In recent years, research underscoring the integral relationship between our gut microbiota and our overall health has increased profoundly. If you’ve ever been prescribed oral antibiotics by your doctor, you’ve probably been told at some point to make sure to either consume plenty of yogurt and fermented foods or to take a probiotic supplement in order to avoid developing a yeast infection during the course of the treatment. The reason antibiotics are often the culprit of yeast infections is that rather than targeting the specific strain of bacteria (say, e-coli) that’s responsible for causing your infection, they wipe out all of our bacteria (both bad and good). An unbalanced gut ecosystem devoid of the “good bacteria” can actually lead to a slew of different ailments including leaky gut syndrome, IBS, unexplained weight gain, acne, hormonal imbalances, and fatigue. Poor gut health, (gut dysbiosis) can even interfere with the production and secretion of certain neurotransmitters in the brain, which can affect mood and energy levels.
Investing a daily probiotic supplement can really benefit anyone, but they’re especially valuable for women. A healthy gut offers a laundry list of different health benefits, including promoting regularity (and helping to reduce occasional bouts of constipation), alleviating frequent bloating and indigestion, strengthening our immune systems, and keeping yeast and bacteria levels in the vaginal flora balanced. When the pH and bacteria balance in the vagina is compromised, this leads to an increased risk for developing yeast infections, bacterial vaginosis (BV), and trichomoniasis.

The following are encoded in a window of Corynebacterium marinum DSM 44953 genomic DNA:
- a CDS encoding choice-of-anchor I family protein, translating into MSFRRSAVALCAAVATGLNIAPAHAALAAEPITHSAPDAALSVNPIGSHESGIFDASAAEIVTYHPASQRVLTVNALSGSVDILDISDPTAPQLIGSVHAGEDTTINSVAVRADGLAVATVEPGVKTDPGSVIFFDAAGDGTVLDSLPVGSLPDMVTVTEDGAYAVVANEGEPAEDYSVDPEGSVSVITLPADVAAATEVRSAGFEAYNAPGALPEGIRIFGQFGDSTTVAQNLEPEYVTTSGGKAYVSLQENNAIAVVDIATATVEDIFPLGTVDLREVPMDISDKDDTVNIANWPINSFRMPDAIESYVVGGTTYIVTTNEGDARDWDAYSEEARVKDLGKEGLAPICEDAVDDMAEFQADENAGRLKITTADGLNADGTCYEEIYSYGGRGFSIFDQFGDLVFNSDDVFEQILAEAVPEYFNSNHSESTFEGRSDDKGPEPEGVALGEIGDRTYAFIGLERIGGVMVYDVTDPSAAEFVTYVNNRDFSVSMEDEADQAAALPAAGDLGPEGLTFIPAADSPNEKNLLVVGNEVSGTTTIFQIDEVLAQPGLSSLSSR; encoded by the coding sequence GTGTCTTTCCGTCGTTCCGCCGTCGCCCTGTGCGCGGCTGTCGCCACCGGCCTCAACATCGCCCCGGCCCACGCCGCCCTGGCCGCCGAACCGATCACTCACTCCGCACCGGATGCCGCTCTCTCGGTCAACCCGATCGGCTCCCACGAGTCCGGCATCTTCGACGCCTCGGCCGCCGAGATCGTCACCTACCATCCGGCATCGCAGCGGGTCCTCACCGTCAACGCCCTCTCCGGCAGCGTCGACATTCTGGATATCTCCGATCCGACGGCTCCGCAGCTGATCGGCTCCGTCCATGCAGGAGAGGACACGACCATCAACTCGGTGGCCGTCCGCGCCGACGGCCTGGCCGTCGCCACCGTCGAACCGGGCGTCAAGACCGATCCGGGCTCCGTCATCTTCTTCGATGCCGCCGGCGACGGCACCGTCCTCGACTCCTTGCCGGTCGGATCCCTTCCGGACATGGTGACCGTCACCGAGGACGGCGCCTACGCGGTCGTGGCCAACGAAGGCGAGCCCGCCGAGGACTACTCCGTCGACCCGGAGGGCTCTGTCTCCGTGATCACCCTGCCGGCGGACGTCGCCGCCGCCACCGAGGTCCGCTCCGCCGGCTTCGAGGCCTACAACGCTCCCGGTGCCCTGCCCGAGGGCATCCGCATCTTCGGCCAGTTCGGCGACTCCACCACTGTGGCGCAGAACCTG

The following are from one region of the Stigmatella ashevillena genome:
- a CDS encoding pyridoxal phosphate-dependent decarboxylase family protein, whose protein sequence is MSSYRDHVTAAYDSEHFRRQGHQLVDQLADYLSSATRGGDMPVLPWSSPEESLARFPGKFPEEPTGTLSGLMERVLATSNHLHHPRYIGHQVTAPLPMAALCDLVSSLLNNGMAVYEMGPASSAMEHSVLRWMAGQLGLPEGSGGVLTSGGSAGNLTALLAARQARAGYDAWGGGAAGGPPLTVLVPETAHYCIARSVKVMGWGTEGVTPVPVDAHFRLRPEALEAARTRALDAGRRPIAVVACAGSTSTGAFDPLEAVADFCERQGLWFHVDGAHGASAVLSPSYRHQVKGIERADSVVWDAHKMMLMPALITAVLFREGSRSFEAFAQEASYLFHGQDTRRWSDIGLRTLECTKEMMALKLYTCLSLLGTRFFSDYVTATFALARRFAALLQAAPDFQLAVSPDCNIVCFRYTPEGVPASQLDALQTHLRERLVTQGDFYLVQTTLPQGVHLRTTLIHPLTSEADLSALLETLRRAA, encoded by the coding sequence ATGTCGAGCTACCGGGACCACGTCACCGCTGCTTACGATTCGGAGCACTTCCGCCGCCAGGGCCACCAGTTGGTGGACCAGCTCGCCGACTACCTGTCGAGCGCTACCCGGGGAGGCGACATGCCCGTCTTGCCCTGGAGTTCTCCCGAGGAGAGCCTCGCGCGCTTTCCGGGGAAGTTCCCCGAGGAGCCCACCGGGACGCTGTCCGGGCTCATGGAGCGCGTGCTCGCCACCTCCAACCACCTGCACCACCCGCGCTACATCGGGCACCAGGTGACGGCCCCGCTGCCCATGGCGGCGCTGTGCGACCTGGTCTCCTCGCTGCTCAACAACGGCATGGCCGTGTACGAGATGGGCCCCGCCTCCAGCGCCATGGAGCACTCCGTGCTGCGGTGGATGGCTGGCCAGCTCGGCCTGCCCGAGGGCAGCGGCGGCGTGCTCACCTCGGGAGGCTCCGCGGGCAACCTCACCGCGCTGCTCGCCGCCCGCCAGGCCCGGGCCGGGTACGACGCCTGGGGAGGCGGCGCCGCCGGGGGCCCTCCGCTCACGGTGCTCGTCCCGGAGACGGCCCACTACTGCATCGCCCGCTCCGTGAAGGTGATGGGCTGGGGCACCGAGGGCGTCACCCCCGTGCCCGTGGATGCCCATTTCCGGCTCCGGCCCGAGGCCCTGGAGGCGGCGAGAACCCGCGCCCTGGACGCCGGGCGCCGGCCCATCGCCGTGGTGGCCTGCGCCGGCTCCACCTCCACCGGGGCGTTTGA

There are a number of different probiotic-based supplements on the market, but unlike looking for a multivitamin or even decent adaptogenic supplements, shopping for a solid probiotic can be especially confusing. I mean, what the heck is a CFU and what do all of these alleged different strains of impossible-to-pronounce configurations of words and hyphens even mean? Without delving too deep into the clinical research landscape, we’ve highlighted a few cheat-sheet-style tenets to look for.
It’s generally recommended for women to look for a supplement that contains at least 20-50 billion CFUs (colony forming units). The strain is also an important consideration, as certain forms have been shown to benefit different concerns. Generally speaking, for women looking to maintain balanced vaginal flora, lactobacillus rhamnosus GR-1, lactobacillus reuteri RC-14 are the most well-researched for their association with offering defense against vaginal infections. For digestive concerns including constipation and bloating, L. acidophilus, L. reuteri, L. plantarum, L. rhamnosus and B. animalis have all been shown to improve these GI issues.
And, as if these basic considerations weren’t confusing enough, there’s also a wide array of women-specific formulations that contain additional ingredients to further promote overall feminine health. Some of these supplements contain clinically backed ingredients linked with offering defense against painful UTI’s and bladder infections like D-manose and cranberry extracts, while other forms contain prebiotics, a type of fiber that feeds nutrients to the good gut bacteria in our colon and digestive tract to keep our systems functioning at their best. Here are some of the best shelf-stable and advanced probiotic supplements for women.
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